More Children Won’t Make America Great—But Feminist Policies Supporting Families Will

The decline in America’s birth rate has pundits and politicians pondering what we should do about this news.

Former House Speaker Paul Ryan would say you should have kids. “I did my part,” Ryan said in 2017, “but we need to have higher birth rates in this country.” And once you’ve had kids, economist Bryan Caplan’s advice is to have even more kids.

If you don’t, say these men and others, not only will you come to regret your choice personally but you may even be responsible for the downfall of the economy. But as I argue in my book, Childfree by Choice, (selected by Ms. as a Summer 2019 Bookmark!) we have far more urgent problems to solve—and shaming women into becoming mothers or having more children is never the right path.

Proclamations about the horrors that could ensue if we fail to reverse the downward trend in fertility rates among some women are overblown and misdirected, and they undermine women’s reproductive autonomy and children’s wellbeing. If we really care about families and children, we must focus on protecting and providing for those who are already here.

The timing of this news about low birthrates among some women in the U.S. could not have come at a better time for opponents of reproductive freedom. What to do about a declining birth rate? Banning abortion, doing away with sex ed, and making birth control difficult to access is one approach. But stripping women of their reproductive autonomy is the very worst response to population concerns.

As states from Ohio to Alabama trip over each other in a race to destroy Roe v Wade, they seem to have overlooked that families, states and nations fare best when parenthood is a role that is chosen rather than decreed. 

We need only look to nations that have gone down this path before to understand its dangers. As writer Amy Mackinnon observed: “Romania offers a cautionary tale of what happens when a state tries to control reproductive rights.” There, kids went hungry, orphanages overflowed and women died from back-alley abortions.

This was Romania’s outcome despite fact that they allowed for abortion exceptions in cases such as rape or incest. Imagine what’s to come in Alabama, where there is no such exception.

Even now, children in the U.S. are going hungry—and anti-abortion activists are only just warming up. Most such groups say that the interests of children are at the very core of what they do, but according to No Kid Hungry, a national campaign of the nonprofit organization Share Our Strength, nearly 18 percent of children in the U.S. experience limited or uncertain availability of safe, nutritious food at some point over the course of the year. It isn’t just hunger these kids face: Food insecure children are more likely to experience developmental delays and struggle with social and behavioral problems.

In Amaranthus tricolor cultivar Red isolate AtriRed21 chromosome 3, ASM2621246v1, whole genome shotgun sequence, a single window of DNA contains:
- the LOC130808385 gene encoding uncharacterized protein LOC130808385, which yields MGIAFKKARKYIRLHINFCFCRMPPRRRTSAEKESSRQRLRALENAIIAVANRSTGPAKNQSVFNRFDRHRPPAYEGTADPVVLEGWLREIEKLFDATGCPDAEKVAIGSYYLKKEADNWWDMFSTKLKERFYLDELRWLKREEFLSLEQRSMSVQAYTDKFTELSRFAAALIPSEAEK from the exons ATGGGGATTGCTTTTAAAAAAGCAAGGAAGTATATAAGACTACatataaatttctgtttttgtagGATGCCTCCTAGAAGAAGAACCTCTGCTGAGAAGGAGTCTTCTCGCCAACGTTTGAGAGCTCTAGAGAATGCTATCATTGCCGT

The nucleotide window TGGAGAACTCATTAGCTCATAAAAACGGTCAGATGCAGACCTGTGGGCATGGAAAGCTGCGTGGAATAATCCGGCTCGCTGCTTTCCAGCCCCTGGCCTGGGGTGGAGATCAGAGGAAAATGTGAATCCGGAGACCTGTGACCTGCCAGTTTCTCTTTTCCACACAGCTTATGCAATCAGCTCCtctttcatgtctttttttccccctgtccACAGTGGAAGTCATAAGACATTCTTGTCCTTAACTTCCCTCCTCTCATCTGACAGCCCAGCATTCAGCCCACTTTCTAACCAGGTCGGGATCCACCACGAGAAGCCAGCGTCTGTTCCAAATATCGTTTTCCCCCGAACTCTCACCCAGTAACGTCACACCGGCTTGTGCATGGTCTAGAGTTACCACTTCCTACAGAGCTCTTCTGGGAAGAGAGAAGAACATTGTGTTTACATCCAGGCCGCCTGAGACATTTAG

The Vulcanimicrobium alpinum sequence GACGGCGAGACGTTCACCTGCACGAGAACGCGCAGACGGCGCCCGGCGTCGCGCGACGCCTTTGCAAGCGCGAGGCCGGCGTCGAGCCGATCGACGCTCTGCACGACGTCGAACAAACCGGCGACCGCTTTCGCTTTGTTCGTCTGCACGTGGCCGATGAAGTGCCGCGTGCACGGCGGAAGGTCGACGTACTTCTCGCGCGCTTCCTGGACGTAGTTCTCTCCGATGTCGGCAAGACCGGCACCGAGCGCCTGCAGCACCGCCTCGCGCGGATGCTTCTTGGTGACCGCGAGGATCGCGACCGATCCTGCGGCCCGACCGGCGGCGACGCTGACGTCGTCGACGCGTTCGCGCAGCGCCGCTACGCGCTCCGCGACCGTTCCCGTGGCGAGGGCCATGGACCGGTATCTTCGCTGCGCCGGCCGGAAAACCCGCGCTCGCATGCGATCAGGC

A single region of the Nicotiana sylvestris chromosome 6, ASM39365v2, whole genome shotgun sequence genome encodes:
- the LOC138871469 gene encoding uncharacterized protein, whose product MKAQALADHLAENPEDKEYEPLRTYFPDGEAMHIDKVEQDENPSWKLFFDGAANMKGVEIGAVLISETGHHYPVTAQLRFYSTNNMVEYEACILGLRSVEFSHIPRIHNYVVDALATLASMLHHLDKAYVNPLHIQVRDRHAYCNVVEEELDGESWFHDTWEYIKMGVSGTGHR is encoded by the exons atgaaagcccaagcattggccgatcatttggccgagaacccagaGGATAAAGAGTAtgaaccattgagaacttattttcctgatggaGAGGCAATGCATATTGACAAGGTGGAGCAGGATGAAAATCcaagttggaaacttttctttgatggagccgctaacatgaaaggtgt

Many children also lack safe housing and access to health care. The National Center on Family Homelessness reports that the rate of homelessness among children is at an historic high. Today, one in 30 children in the U.S. is homeless, and while rates of uninsured children had fallen for nearly a decade, they increased in 2017.

Advocates interested in improving the lives of children and families, and perhaps even increasing the numbers of children women give birth to, should also consider the struggles American families face to balance their work and home lives. Research shows that parents in the U.S. are less happy than non-parents, and the U.S. is notorious among developed nations for offering little support for working parents. In 2016, a team of researchers discovered that the “negative effects of parenthood on happiness were entirely explained by the presence or absence of social policies allowing parents to better combine paid work with family obligations.”

A change in these social policies—rather than in policies surrounding reproductive rights—would be a more fruitful pursuit for those who care about helping families thrive. More people will not make our country stronger. Healthy children, happy parents, and citizens who choose freely how their households are composed are what make us great.


Amy Blackstone is professor in Sociology at the Margaret Chase Smith Policy Center, where she studies the childfree choice, civic engagement and workplace harassment. Her book Childfree by Choice comes out in June.